Hopes of abolishing the Victorian motorcycle safety levy in 2018 have increased slightly after the Opposition said it would “consider” the move.
Long-time campaigner against the “unfair tax”, Rodney Brown, wrote to Liberal Shadow Minister for Roads David Hodgett asking for his policies on motorcycles including abolishing the levy.
Rodney pointed out that the Victorian Road Safety Committee’s Inquiry Into Motorcycle Safety recommended that the motorcycle safety levy be abolished.
The Shadow Minister replied: “As a holder of a full motorcycle license myself, I am firmly aware of the positive aspects and benefits that come with owning your own motorcycle as well as the benefits to the public …
“Regarding your specific concerns with the Motorcycle Safety Levy, I have noted these and I am happy to consider your feedback on this matter as we continue to develop our policies towards next year’s State election.”
No clear-cut promise
It’s not exactly a clear-cut promise and we don’t hold out much hope given the Liberals promised to drop the levy when it was introduced in 2002 by the then Labor Government.
However, Rodney says he is buoyed by the response.
“I took it that he agreed that we should not be singled out to pay more than other road users towards the road toll,” he says.
Victorians go to the polls in November 2018.
When we asked current Roads Minister Luke Donnellan earlier this year about the tax, he supported it.
The $50 levy was introduced in 2002 by Labor and it has been retained by successive governments.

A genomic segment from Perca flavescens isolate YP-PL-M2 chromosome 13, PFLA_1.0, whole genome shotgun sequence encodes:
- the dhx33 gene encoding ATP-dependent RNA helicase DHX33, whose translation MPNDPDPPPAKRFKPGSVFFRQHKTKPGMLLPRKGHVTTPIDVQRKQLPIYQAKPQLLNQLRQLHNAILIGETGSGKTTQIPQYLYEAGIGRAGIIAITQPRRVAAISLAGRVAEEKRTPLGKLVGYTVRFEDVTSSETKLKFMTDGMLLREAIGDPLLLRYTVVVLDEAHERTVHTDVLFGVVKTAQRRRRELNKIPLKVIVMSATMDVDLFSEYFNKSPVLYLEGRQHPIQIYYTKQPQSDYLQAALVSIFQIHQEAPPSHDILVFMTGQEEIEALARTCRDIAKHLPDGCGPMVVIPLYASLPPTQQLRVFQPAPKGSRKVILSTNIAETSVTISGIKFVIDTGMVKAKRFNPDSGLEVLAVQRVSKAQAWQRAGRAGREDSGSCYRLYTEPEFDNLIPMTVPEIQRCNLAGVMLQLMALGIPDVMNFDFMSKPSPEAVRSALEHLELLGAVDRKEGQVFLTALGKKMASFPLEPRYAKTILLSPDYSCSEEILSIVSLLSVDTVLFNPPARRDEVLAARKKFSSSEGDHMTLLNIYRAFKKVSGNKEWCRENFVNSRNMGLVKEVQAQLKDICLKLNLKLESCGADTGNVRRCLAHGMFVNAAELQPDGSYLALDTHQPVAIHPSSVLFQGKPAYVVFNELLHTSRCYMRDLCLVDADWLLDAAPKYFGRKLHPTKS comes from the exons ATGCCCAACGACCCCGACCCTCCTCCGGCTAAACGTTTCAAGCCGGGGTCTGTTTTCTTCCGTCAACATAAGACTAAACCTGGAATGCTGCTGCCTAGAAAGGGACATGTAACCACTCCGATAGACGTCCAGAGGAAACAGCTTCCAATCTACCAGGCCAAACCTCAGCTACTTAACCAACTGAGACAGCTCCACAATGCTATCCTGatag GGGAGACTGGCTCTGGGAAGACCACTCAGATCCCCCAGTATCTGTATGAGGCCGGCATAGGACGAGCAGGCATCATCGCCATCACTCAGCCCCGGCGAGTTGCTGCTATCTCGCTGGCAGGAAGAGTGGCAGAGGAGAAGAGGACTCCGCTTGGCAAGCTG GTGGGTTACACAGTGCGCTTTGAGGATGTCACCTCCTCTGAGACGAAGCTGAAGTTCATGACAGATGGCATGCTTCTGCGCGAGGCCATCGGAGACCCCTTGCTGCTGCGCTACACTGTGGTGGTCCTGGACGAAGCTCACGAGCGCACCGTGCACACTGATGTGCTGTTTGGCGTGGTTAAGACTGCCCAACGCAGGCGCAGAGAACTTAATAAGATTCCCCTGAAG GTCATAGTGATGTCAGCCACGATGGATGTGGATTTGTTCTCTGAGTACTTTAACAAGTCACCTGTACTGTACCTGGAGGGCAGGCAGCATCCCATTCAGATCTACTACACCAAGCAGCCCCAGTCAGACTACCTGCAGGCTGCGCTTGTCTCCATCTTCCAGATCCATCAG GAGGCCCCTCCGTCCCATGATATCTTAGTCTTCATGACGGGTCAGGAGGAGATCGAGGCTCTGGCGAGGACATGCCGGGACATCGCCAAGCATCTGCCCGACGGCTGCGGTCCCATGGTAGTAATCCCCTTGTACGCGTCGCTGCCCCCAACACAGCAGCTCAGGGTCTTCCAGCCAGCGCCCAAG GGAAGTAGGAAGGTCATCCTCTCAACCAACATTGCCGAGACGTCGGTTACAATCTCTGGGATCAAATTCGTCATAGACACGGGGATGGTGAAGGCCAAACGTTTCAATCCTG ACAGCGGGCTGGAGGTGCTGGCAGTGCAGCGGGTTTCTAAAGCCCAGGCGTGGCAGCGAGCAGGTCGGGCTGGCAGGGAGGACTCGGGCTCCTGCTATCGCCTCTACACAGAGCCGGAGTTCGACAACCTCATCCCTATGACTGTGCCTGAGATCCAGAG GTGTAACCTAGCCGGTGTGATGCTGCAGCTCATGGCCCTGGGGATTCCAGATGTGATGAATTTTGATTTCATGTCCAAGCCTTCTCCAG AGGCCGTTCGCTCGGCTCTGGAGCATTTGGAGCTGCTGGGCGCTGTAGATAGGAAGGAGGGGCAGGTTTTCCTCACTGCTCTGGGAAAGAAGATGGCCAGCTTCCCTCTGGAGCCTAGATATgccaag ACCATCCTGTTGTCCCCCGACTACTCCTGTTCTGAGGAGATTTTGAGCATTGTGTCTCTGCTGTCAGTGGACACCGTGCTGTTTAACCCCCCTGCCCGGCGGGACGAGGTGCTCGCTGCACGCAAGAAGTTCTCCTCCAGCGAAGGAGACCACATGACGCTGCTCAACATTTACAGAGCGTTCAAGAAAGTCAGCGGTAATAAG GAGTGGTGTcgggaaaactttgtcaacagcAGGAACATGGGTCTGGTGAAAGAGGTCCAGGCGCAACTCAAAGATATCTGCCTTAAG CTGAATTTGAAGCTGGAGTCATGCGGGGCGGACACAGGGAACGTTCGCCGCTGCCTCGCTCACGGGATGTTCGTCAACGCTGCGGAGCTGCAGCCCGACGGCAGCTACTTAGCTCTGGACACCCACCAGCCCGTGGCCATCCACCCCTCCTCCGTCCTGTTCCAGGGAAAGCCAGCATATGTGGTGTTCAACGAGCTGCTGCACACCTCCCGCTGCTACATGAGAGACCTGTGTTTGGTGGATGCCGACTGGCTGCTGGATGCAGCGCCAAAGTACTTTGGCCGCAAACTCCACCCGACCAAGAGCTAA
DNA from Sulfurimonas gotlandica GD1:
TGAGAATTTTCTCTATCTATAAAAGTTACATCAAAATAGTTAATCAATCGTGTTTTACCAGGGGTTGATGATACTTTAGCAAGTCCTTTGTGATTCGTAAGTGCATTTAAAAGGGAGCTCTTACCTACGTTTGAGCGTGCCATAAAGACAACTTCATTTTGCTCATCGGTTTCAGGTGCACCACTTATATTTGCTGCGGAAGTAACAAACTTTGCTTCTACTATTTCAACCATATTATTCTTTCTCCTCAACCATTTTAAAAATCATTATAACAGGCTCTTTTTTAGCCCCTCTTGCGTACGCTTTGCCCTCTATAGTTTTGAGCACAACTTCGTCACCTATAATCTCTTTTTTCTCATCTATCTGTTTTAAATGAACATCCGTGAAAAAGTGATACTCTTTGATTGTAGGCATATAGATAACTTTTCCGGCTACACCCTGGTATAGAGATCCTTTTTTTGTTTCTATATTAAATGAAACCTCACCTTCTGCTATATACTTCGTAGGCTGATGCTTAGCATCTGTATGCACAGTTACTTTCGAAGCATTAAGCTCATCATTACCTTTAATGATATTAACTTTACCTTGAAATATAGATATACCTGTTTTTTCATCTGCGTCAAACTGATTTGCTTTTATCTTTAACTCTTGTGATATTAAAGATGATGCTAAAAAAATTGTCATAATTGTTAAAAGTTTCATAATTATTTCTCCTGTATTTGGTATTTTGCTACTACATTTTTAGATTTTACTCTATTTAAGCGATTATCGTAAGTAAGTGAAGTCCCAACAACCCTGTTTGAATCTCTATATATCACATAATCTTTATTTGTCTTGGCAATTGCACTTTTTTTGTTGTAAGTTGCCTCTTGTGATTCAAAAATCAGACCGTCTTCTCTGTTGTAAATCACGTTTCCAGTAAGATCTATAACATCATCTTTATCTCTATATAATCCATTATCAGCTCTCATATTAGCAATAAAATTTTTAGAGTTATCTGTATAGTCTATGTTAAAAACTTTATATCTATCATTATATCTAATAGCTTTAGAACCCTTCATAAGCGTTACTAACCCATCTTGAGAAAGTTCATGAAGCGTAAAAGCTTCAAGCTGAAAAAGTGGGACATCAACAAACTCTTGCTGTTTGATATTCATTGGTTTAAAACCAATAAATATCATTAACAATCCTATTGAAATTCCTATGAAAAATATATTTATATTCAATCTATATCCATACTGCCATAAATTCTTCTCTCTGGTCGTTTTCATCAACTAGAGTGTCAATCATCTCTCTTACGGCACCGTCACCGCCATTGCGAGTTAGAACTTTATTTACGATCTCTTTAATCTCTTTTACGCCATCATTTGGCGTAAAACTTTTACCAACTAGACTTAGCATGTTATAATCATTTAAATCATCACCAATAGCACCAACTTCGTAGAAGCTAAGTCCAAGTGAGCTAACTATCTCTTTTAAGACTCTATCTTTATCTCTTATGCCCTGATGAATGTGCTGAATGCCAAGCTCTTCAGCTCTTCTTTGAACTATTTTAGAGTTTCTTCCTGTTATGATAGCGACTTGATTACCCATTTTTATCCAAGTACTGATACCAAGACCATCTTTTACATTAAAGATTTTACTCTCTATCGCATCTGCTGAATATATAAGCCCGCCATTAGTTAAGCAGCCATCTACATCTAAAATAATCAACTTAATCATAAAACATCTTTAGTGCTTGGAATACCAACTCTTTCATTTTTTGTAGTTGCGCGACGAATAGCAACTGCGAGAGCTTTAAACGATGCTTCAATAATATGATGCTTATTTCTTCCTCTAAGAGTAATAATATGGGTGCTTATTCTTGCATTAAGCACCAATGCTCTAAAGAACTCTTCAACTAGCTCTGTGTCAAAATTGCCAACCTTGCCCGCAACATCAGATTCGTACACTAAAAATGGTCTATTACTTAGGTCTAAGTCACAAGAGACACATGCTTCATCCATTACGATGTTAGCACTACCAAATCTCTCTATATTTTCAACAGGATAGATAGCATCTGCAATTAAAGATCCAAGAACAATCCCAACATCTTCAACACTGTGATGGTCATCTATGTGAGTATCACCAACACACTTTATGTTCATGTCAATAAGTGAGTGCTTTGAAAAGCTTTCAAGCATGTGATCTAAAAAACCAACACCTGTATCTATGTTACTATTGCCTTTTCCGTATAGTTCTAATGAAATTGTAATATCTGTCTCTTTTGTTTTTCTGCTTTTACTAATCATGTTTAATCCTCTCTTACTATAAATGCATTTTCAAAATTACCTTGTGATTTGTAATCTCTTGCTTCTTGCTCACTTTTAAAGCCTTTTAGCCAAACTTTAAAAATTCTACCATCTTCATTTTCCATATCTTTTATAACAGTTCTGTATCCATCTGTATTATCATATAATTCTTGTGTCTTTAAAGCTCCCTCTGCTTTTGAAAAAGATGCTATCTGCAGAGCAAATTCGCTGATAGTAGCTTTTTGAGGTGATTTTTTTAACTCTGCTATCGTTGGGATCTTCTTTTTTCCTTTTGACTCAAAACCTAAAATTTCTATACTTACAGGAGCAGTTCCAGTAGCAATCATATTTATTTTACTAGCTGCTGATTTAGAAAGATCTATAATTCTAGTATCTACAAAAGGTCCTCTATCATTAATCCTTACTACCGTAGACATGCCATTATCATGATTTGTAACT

As it is indexed to inflation, it has now risen to $73.20, collecting millions in revenue, much of which has not been spent.
Since its introduction, the Victorian Motorcycle Council, Victorian Freedom Riders and Independent Rider’s Group have all called for the levy to be scrapped.
Rodney, who is a former No 1 member of the Motorcycle Riders Association of Australia and former Rehabilitation Co-ordinator at The Public Transport Corporation, says car crashes are more likely to have multiple injuries and deaths, yet drivers do not pay a safety levy.
“In a motorcycle accident there may only be one person involved,” he says.
If government does change hands and the Shadow Roads Minister becomes the Roads Minister and the levy is dropped – that’s a lot of “ifs” – Rodney is still concerned riders may be slugged.
“If we manage to get the motorcycle safety levy abolished, we don’t want to see it transferred on to our registration and tolls we have to pay,” he says.
“In fact I don’t think we should be paying freeway tolls.”